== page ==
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NAB Supports Leaving Franken FMs in Place

Broadcasting advocacy group never previously established a position on FM6 issue

For years no one knew exactly where the National Association of Broadcasters stood on the idea of sanctioning the operation of “Franken FM” stations in the United States. Now we know. NAB this week expressed support for the continuation of service for the 13 FM6 stations currently in operation

The so-called Franken FM stations, which derive their nickname from a phrase coined by broadcast engineers to describe their unorthodox nature, are hybrid, digital, low-power TV/analog FM operations serving several major cities, including Chicago and New York. 

NAB’s recent comments to the FCC outline a path forward to compatibility between so-called Franken FM stations broadcasting at 87.7 FM and traditional FM stations operating on the lower end of the reserved band. It notes that there have been no reports of interference from the FM6 stations, which operate as ancillary or supplementary services, in their more than 20 year history.

“Loyal audiences have developed around some FM6 stations during this period and NAB believes permanent authorization of those established services is warranted and would serve the public interest,” NAB told the FCC. 

There are 13 FM6 stations under temporary authority from the FCC, according to the latest documentation, which operate under the condition that their audio and video programming reach similar populations.  

The FCC released a Fifth Notice of Proposed Rulemaking earlier this summer with designs to finally settle the issue of what to do with FM6 stations. The agency asked if it should allow the FM6 stations to continue to operate or look for more efficient uses of the TV 6 spectrum. The FCC could simply grandfather in the 13 FM6 stations rather than continuing to renew STAs [Special Temporary Authority].

[Related: “Comment Deadlines Set in FM6 NPRM“]

NAB submits that television service must have “unconstrained primacy” in that spectrum and that any expansion of the FM6 station service must first be studied further.

“NAB is aware of no new technical studies that would support elimination or revision of the current channel 6 distance separation rules for the various classes of FM service operating on reserved band FM Channels 201-220 and believes such studies must be a prerequisite to any expansion of FM6 stations,” NAB commented to the FCC.  

The broadcaster group downplays the need to repurpose the TV 6 spectrum for additional FM channels, as suggested by National Public Radio. “NAB recognizes that there may be a desire for additional FM channels in some markets, for example, to provide translator outlets for AM stations or to relieve crowding in the FM band. However, the minimal relief afforded by a limited repurposing of TV channel 6 to the FM service in areas where there are presently no channel 6 stations is unlikely to outweigh the potential costs.”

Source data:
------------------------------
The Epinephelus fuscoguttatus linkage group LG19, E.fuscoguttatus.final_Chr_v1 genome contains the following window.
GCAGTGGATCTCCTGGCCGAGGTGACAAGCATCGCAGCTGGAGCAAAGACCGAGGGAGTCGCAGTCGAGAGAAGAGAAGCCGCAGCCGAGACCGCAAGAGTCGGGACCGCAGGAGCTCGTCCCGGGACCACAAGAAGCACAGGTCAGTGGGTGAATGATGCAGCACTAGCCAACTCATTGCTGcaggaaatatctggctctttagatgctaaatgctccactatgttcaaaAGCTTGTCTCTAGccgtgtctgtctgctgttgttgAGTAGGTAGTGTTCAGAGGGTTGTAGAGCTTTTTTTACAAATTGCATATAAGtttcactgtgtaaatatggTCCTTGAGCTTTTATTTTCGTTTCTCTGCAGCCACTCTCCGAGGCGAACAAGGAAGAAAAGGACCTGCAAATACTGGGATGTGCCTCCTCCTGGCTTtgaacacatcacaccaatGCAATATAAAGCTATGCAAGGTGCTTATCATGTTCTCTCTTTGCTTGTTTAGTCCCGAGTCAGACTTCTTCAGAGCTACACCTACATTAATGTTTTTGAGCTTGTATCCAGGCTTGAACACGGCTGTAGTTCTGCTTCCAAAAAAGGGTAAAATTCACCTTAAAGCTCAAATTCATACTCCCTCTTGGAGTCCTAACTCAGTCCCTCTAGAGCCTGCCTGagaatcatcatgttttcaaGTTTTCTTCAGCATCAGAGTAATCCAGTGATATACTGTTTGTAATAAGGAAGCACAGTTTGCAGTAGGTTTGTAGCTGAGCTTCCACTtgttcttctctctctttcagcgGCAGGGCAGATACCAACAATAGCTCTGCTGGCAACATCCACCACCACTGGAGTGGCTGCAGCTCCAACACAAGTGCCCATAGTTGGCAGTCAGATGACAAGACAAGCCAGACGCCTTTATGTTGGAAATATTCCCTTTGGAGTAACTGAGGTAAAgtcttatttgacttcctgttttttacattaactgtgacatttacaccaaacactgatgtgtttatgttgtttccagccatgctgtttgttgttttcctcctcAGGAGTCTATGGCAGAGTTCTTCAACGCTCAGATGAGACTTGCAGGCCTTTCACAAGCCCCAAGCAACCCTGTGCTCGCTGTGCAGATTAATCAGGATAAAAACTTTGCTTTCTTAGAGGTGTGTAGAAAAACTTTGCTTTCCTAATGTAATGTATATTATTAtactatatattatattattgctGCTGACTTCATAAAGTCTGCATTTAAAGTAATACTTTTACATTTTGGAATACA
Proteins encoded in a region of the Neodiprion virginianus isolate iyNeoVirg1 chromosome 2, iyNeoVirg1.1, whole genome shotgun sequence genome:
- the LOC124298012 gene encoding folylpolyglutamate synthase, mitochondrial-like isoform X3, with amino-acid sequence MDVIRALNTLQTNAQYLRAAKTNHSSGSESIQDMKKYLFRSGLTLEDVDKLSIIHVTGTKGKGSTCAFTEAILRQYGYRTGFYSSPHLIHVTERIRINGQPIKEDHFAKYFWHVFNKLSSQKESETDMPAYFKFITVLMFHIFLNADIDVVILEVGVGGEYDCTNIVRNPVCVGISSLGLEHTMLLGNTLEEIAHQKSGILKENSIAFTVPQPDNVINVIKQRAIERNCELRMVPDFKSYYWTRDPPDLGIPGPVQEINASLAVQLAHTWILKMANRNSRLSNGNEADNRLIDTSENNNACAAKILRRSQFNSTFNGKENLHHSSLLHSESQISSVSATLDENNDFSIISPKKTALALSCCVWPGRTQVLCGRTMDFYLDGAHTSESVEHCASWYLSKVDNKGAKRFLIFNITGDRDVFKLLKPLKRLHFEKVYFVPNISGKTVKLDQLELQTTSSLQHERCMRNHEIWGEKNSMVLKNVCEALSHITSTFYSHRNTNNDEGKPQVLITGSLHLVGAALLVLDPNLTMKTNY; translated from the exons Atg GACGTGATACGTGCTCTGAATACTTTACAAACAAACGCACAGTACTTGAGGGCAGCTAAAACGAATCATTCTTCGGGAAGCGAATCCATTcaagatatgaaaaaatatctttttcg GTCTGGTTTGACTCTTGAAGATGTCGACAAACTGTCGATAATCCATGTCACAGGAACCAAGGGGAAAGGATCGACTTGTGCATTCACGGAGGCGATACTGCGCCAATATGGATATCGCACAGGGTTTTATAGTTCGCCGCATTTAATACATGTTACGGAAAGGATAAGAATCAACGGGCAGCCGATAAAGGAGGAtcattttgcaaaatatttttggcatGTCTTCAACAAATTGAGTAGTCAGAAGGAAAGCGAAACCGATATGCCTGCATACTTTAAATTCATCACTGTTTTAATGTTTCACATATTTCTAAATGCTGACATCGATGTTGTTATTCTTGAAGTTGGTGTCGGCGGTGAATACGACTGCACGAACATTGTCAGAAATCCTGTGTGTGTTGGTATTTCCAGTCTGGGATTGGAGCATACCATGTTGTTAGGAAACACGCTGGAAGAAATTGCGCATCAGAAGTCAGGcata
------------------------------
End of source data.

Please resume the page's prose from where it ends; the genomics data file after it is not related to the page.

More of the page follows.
In addition, any authorization of new FM stations in an FM expanded band created from television spectrum could also preclude new television stations, NAB wrote in its comments. There are currently 98 television stations authorized to operate on Channel 6 in the U.S., according to the FCC.

NAB also believes that the requirement to transmit FM6 at 87.75 MHz is unnecessary and is linked to the now-obsolete NTSC television transmission system. Instead, NAB proposes a minor tweak to require the 13 FM6 stations to operate on 87.7 MHz in order to give licensees the opportunity to improve analog FM6 reception while maintaining ATSC-3.0 compatibility.  

[Related: “Do ‘Frankens’ Really Fit Into the Radio Ecosystem?“]

NAB explains this suggestion further: “This small 50 kHz shift in frequency away from the FM band would presumably reduce the potential for interference to FM stations operating in the reserved band while improving compatibility and fidelity for FM receivers that can tune only in 200 kHz steps. Indeed, NAB notes that many or most FM6 operations apparently operate at 87.7 MHz and that the technical analysis done in support of FM6 operation in conjunction with ATSC 3.0 involved testing at 87.7 MHz.”

NAB concludes its FM6 comments by suggesting that no change in protection by FM stations of TV6 stations is required. It does, however, believe that FM6 operations on 87.7 MHz are an interference threat to FM stations on at least 88.1 and 88.3 MHz and vice-versa. “Protection requirements are needed to protect both stations in the FM band and FM6 stations on 87.7 MHz. 

“As a starting point, NAB believes that the second-and third-adjacent channel protection requirements contained in Section 73.509 of the rules may be appropriate with respect to 87.7 MHz FM6 stations and FM stations operating on Channels 201 and 202 (88.1 and 88.3 MHz, respectively).”

Reply comments are due by Aug. 1. Submit comments using the FCC online comment system. Use 03-185 in the Proceeding field.